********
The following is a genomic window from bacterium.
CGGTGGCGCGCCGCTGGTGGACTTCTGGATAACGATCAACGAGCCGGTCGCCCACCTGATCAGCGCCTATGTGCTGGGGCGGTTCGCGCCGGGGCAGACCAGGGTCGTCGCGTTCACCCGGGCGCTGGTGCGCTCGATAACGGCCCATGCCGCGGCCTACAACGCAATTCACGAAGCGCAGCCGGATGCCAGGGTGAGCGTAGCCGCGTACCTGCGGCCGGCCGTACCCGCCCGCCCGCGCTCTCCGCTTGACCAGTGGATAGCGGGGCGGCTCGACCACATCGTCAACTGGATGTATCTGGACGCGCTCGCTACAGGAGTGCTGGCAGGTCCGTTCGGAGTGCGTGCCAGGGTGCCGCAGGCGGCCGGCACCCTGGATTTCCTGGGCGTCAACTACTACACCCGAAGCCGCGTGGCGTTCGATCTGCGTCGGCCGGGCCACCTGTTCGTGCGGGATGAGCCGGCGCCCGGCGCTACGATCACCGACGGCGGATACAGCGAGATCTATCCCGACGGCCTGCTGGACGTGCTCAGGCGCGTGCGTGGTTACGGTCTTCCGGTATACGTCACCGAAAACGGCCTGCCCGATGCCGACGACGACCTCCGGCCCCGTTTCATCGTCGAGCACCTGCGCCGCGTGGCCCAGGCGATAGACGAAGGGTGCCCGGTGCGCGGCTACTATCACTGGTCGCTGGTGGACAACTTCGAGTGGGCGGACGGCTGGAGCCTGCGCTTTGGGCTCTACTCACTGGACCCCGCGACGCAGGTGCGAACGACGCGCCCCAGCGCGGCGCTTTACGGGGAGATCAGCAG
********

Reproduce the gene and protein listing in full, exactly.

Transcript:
The following is a genomic window from bacterium.
CGGTGGCGCGCCGCTGGTGGACTTCTGGATAACGATCAACGAGCCGGTCGCCCACCTGATCAGCGCCTATGTGCTGGGGCGGTTCGCGCCGGGGCAGACCAGGGTCGTCGCGTTCACCCGGGCGCTGGTGCGCTCGATAACGGCCCATGCCGCGGCCTACAACGCAATTCACGAAGCGCAGCCGGATGCCAGGGTGAGCGTAGCCGCGTACCTGCGGCCGGCCGTACCCGCCCGCCCGCGCTCTCCGCTTGACCAGTGGATAGCGGGGCGGCTCGACCACATCGTCAACTGGATGTATCTGGACGCGCTCGCTACAGGAGTGCTGGCAGGTCCGTTCGGAGTGCGTGCCAGGGTGCCGCAGGCGGCCGGCACCCTGGATTTCCTGGGCGTCAACTACTACACCCGAAGCCGCGTGGCGTTCGATCTGCGTCGGCCGGGCCACCTGTTCGTGCGGGATGAGCCGGCGCCCGGCGCTACGATCACCGACGGCGGATACAGCGAGATCTATCCCGACGGCCTGCTGGACGTGCTCAGGCGCGTGCGTGGTTACGGTCTTCCGGTATACGTCACCGAAAACGGCCTGCCCGATGCCGACGACGACCTCCGGCCCCGTTTCATCGTCGAGCACCTGCGCCGCGTGGCCCAGGCGATAGACGAAGGGTGCCCGGTGCGCGGCTACTATCACTGGTCGCTGGTGGACAACTTCGAGTGGGCGGACGGCTGGAGCCTGCGCTTTGGGCTCTACTCACTGGACCCCGCGACGCAGGTGCGAACGACGCGCCCCAGCGCGGCGCTTTACGGGGAGATCAGCAG